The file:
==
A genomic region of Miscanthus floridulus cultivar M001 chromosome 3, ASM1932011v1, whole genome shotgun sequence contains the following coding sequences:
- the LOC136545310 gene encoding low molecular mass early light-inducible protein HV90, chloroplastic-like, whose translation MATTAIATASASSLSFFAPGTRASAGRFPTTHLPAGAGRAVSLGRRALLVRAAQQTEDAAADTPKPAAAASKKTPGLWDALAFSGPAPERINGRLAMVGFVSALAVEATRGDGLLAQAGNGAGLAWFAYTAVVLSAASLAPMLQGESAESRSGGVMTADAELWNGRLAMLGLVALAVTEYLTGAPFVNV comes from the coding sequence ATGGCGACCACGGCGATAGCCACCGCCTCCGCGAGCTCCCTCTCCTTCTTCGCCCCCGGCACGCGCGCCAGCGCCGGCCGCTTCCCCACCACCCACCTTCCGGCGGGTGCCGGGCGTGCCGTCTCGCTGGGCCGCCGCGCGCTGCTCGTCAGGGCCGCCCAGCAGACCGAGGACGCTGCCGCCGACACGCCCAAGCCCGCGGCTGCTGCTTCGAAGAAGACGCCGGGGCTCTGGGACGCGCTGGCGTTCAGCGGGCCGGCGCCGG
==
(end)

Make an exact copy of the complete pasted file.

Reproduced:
A genomic region of Miscanthus floridulus cultivar M001 chromosome 3, ASM1932011v1, whole genome shotgun sequence contains the following coding sequences:
- the LOC136545310 gene encoding low molecular mass early light-inducible protein HV90, chloroplastic-like, whose translation MATTAIATASASSLSFFAPGTRASAGRFPTTHLPAGAGRAVSLGRRALLVRAAQQTEDAAADTPKPAAAASKKTPGLWDALAFSGPAPERINGRLAMVGFVSALAVEATRGDGLLAQAGNGAGLAWFAYTAVVLSAASLAPMLQGESAESRSGGVMTADAELWNGRLAMLGLVALAVTEYLTGAPFVNV comes from the coding sequence ATGGCGACCACGGCGATAGCCACCGCCTCCGCGAGCTCCCTCTCCTTCTTCGCCCCCGGCACGCGCGCCAGCGCCGGCCGCTTCCCCACCACCCACCTTCCGGCGGGTGCCGGGCGTGCCGTCTCGCTGGGCCGCCGCGCGCTGCTCGTCAGGGCCGCCCAGCAGACCGAGGACGCTGCCGCCGACACGCCCAAGCCCGCGGCTGCTGCTTCGAAGAAGACGCCGGGGCTCTGGGACGCGCTGGCGTTCAGCGGGCCGGCGCCGG